Maybe put the number of points from 20 to 1, and the maximum number of iterations to 100000. If that does not return a point, try to scale down the surface. I saw that there was a problem with DoesIntersect, that has been resolved back in 2017.

I won’t have time to try it myself until tonight /tomorrow, but you could upload a sample file (with a surface as large as yours) for me and others to try find the problem.

@Kibar i am making progress and will wrestle with it a bit, need to learn it as well. Will keep you up to date… thanks


hitting a small block again, i added code so i can add multiple surfaces,
and i changed the input numbers, based on area of the surface and the mindistance, this way you can keep the calculations based on true values… don’t have to run a 1000 points if the area is only 5m2.

But because i added some loops i now get, 4 pointLists on each surface… so somewhere in my loop for the surface i need to tell it it needs to take an index of the pointList and use that and not all the points from all the lists.

import clr
clr.AddReference("ProtoGeometry")
from Autodesk.DesignScript.Geometry import *
import sys
sys.path.append("C:\\Program Files (x86)\\IronPython 2.7\\Lib")
import random

surface = IN[0]
number_of_points = IN[1]
max_distance = IN[2]


# Output
outlistPoints = []
outlistSurface = []

def distance_check(point, point_list, max):
    """
    Checks the distance between one point and
    all points in point_list
	
	Returns True if distance < max
	"""

    flag = True
    for p in points:
	    if p == point:
		    flag = False
		    break
    	# Length of line between points
	    if Line.ByStartPointEndPoint(p, point).Length < max:
		    flag = False
		    break
	    
    return flag

if not isinstance(number_of_points, list):
	number_of_points = [number_of_points]
    

if not isinstance(surface, list):
    surface = [surface]

for sur in surface:
    for num in number_of_points:
	    points = []
	    count = 0
	    # Fallback counter
	    # -> prevents infinitive loop
	    iterations = 0
    	max_iterations = 10000

    	while count < num and iterations < max_iterations:
	    	u_value = random.uniform(0,1)
		    v_value = random.uniform(0,1)
		    point = sur.PointAtParameter(u_value, v_value)
    
	    	#if Geometry.DoesIntersect(point,surface) and distance_check(point, points, max_distance):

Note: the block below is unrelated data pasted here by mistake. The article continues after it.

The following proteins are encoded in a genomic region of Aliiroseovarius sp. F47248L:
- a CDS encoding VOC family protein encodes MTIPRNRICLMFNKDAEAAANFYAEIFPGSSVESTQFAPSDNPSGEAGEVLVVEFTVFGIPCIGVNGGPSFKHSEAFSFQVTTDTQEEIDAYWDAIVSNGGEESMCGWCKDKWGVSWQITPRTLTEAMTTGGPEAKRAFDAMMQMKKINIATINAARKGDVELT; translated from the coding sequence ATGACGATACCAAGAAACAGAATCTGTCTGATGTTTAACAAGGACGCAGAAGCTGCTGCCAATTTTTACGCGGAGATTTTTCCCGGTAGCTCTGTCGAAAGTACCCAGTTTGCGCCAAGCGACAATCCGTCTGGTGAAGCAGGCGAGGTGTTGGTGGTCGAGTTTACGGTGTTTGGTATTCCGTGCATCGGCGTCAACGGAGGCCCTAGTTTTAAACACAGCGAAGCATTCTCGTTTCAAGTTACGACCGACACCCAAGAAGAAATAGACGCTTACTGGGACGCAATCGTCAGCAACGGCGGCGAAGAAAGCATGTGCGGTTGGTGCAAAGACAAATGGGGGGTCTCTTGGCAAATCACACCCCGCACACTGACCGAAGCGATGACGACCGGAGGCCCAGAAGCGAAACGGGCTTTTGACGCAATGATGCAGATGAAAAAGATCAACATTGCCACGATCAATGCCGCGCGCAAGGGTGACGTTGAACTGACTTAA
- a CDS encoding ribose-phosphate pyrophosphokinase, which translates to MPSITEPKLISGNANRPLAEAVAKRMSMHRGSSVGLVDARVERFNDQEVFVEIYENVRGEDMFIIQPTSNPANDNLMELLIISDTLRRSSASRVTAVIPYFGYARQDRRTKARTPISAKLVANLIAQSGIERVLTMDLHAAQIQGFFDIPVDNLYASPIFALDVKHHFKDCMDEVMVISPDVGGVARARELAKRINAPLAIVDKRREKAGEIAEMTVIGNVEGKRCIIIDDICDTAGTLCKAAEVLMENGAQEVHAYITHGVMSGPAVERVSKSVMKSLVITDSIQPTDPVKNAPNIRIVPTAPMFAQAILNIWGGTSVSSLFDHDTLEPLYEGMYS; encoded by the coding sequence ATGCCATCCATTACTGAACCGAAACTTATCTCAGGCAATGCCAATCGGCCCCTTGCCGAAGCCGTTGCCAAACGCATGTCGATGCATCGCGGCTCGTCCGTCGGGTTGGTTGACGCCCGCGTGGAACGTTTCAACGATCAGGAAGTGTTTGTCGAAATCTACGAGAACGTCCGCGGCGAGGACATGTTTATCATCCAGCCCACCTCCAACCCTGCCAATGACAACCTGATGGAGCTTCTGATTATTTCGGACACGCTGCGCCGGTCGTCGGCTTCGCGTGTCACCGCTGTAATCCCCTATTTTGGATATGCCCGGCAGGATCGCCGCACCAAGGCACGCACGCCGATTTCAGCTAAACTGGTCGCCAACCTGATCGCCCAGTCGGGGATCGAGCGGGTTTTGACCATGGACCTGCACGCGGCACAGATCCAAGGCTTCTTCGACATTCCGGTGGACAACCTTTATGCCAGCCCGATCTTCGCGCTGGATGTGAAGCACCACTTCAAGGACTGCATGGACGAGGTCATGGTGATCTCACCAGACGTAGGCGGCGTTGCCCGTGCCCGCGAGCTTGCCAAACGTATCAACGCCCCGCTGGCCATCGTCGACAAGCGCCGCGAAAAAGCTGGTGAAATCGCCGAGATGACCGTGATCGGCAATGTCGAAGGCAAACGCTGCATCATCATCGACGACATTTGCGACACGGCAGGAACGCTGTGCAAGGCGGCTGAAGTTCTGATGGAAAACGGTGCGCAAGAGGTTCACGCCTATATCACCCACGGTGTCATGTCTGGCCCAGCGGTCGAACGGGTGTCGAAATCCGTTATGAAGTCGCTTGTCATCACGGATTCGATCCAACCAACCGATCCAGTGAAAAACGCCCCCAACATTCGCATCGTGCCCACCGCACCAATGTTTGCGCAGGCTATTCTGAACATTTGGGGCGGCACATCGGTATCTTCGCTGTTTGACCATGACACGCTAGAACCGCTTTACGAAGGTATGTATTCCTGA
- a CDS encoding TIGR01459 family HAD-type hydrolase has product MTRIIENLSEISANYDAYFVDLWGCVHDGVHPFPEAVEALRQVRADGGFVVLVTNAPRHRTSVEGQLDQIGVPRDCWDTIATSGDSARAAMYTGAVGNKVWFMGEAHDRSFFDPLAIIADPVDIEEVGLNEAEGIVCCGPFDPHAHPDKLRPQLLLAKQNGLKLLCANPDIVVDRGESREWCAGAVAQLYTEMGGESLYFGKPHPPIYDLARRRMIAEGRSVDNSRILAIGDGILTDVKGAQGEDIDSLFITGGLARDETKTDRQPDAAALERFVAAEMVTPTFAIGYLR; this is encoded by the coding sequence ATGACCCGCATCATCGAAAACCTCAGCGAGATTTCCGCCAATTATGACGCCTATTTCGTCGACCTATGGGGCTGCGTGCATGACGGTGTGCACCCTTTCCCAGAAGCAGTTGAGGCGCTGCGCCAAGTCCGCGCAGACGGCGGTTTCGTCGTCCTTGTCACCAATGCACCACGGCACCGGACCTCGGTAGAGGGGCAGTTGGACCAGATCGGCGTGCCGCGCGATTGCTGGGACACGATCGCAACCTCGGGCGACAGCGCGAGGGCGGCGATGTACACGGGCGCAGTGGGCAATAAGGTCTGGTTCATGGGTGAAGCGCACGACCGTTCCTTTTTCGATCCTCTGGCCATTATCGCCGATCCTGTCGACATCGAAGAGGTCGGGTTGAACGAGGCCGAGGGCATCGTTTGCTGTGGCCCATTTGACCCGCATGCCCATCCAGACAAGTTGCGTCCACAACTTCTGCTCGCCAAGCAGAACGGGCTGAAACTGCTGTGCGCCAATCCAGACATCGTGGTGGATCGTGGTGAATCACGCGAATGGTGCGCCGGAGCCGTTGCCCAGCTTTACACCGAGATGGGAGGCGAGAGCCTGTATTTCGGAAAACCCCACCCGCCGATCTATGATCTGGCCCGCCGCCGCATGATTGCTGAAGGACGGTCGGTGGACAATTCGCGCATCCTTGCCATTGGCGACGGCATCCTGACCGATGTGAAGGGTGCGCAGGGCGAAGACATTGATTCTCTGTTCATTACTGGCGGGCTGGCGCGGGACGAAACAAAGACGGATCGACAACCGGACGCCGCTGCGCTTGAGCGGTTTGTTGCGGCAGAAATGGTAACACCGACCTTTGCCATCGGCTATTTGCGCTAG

if distance_check(point, points, max_distance):
	    		count += 1
		    	points.append(point)

    		iterations += 1

    	outlistPoints.append(points)
	outlistSurface.append(outlistPoints)

OUT = [outlistSurface]

so how to litarate through a list and in that litaration use an index of another list.

Have a look at pythons **zip() ** function to iterate over the surfaces and numbers at the same time.

import clr
clr.AddReference("ProtoGeometry")
from Autodesk.DesignScript.Geometry import *
import sys
sys.path.append("C:\\Program Files (x86)\\IronPython 2.7\\Lib")
import random

surface = IN[0]
number_of_points = IN[1]
max_distance = IN[2]

# Output
outlistPoints = []
outlistSurface = []

def distance_check(point, point_list, max):
    """
	Checks the distance between one point and
    all points in point_list

    Returns True if distance < max
    """

    flag = True
	for p in points:
		if p == point:
			flag = False
			break
		# Length of line between points
		if Line.ByStartPointEndPoint(p, point).Length < max:
			flag = False
			break
	
	return flag

if not isinstance(number_of_points, list):
	number_of_points = [number_of_points]
    

if not isinstance(surface, list):
	surface = [surface]

for sur,num in zip(surface, number_of_points):
	points = []
    count = 0
	# Fallback counter
    # -> prevents infinitive loop
    iterations = 0
	max_iterations = 10000

    while count < num and iterations < max_iterations:
    	u_value = random.uniform(0,1)
	    v_value = random.uniform(0,1)
	    point = sur.PointAtParameter(u_value, v_value)

		#if Geometry.DoesIntersect(point,surface) and distance_check(point, points, max_distance):
    	if distance_check(point, points, max_distance):
	    	count += 1 
			points.append(point)

    	iterations += 1

	outlistPoints.append(points)


OUT = outlistPoints

in my head this should work but output is empty list…

I can’t try it out myself at the moment, but it seems like I have made a mistake in the distance_check function. It returns false if the distance is smaller than max. Could you try flipping the operator? >

got it working… will post the final script later…